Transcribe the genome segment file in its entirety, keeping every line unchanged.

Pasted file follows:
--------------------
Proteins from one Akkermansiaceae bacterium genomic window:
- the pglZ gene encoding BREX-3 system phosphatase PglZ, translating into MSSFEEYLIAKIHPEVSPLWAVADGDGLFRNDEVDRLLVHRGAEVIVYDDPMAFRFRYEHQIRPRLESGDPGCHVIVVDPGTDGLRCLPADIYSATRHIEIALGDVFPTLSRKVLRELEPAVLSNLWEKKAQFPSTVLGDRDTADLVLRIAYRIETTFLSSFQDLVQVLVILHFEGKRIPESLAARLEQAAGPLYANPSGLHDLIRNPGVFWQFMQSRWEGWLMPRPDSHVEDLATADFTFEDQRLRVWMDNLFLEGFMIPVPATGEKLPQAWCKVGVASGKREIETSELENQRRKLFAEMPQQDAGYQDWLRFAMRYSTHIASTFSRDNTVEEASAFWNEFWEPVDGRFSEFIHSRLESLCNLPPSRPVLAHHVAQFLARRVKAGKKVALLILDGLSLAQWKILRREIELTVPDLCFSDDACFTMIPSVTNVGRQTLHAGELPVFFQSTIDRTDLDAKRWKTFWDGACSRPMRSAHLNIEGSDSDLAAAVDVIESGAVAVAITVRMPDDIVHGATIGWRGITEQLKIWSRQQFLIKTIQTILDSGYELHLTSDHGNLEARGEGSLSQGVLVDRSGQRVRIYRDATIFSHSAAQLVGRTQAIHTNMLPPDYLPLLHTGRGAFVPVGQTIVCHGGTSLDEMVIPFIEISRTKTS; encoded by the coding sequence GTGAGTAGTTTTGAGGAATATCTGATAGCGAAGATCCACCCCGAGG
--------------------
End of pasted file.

Proteins from one Akkermansiaceae bacterium genomic window:
- the pglZ gene encoding BREX-3 system phosphatase PglZ, translating into MSSFEEYLIAKIHPEVSPLWAVADGDGLFRNDEVDRLLVHRGAEVIVYDDPMAFRFRYEHQIRPRLESGDPGCHVIVVDPGTDGLRCLPADIYSATRHIEIALGDVFPTLSRKVLRELEPAVLSNLWEKKAQFPSTVLGDRDTADLVLRIAYRIETTFLSSFQDLVQVLVILHFEGKRIPESLAARLEQAAGPLYANPSGLHDLIRNPGVFWQFMQSRWEGWLMPRPDSHVEDLATADFTFEDQRLRVWMDNLFLEGFMIPVPATGEKLPQAWCKVGVASGKREIETSELENQRRKLFAEMPQQDAGYQDWLRFAMRYSTHIASTFSRDNTVEEASAFWNEFWEPVDGRFSEFIHSRLESLCNLPPSRPVLAHHVAQFLARRVKAGKKVALLILDGLSLAQWKILRREIELTVPDLCFSDDACFTMIPSVTNVGRQTLHAGELPVFFQSTIDRTDLDAKRWKTFWDGACSRPMRSAHLNIEGSDSDLAAAVDVIESGAVAVAITVRMPDDIVHGATIGWRGITEQLKIWSRQQFLIKTIQTILDSGYELHLTSDHGNLEARGEGSLSQGVLVDRSGQRVRIYRDATIFSHSAAQLVGRTQAIHTNMLPPDYLPLLHTGRGAFVPVGQTIVCHGGTSLDEMVIPFIEISRTKTS; encoded by the coding sequence GTGAGTAGTTTTGAGGAATATCTGATAGCGAAGATCCACCCCGAGG